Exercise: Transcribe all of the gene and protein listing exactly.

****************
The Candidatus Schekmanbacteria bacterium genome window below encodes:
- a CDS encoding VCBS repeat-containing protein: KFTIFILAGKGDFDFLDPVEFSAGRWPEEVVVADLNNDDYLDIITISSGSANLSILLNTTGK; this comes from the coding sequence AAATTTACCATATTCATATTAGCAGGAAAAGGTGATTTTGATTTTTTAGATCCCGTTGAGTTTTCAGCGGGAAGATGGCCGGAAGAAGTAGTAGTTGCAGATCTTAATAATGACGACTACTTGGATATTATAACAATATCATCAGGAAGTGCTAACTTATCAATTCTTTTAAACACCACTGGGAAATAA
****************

The Candidatus Schekmanbacteria bacterium genome window below encodes:
- a CDS encoding VCBS repeat-containing protein: KFTIFILAGKGDFDFLDPVEFSAGRWPEEVVVADLNNDDYLDIITISSGSANLSILLNTTGK; this comes from the coding sequence AAATTTACCATATTCATATTAGCAGGAAAAGGTGATTTTGATTTTTTAGATCCCGTTGAGTTTTCAGCGGGAAGATGGCCGGAAGAAGTAGTAGTTGCAGATCTTAATAATGACGACTACTTGGATATTATAACAATATCATCAGGAAGTGCTAACTTATCAATTCTTTTAAACACCACTGGGAAATAA